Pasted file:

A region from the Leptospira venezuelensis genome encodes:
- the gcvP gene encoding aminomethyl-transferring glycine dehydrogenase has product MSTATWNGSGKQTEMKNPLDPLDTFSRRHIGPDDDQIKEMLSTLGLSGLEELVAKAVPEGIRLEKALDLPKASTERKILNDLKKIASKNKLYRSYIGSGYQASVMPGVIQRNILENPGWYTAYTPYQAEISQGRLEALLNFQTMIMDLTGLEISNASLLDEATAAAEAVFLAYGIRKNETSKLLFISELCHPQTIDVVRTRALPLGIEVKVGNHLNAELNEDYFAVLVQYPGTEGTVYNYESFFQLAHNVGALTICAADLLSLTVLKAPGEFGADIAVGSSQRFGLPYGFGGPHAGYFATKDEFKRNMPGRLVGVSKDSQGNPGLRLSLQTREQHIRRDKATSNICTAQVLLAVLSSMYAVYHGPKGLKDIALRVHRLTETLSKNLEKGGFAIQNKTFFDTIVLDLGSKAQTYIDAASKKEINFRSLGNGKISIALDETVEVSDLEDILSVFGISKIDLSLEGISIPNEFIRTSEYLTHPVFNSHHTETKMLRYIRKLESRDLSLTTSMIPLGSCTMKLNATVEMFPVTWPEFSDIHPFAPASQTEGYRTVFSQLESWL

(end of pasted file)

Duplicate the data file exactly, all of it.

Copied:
A region from the Leptospira venezuelensis genome encodes:
- the gcvP gene encoding aminomethyl-transferring glycine dehydrogenase has product MSTATWNGSGKQTEMKNPLDPLDTFSRRHIGPDDDQIKEMLSTLGLSGLEELVAKAVPEGIRLEKALDLPKASTERKILNDLKKIASKNKLYRSYIGSGYQASVMPGVIQRNILENPGWYTAYTPYQAEISQGRLEALLNFQTMIMDLTGLEISNASLLDEATAAAEAVFLAYGIRKNETSKLLFISELCHPQTIDVVRTRALPLGIEVKVGNHLNAELNEDYFAVLVQYPGTEGTVYNYESFFQLAHNVGALTICAADLLSLTVLKAPGEFGADIAVGSSQRFGLPYGFGGPHAGYFATKDEFKRNMPGRLVGVSKDSQGNPGLRLSLQTREQHIRRDKATSNICTAQVLLAVLSSMYAVYHGPKGLKDIALRVHRLTETLSKNLEKGGFAIQNKTFFDTIVLDLGSKAQTYIDAASKKEINFRSLGNGKISIALDETVEVSDLEDILSVFGISKIDLSLEGISIPNEFIRTSEYLTHPVFNSHHTETKMLRYIRKLESRDLSLTTSMIPLGSCTMKLNATVEMFPVTWPEFSDIHPFAPASQTEGYRTVFSQLESWL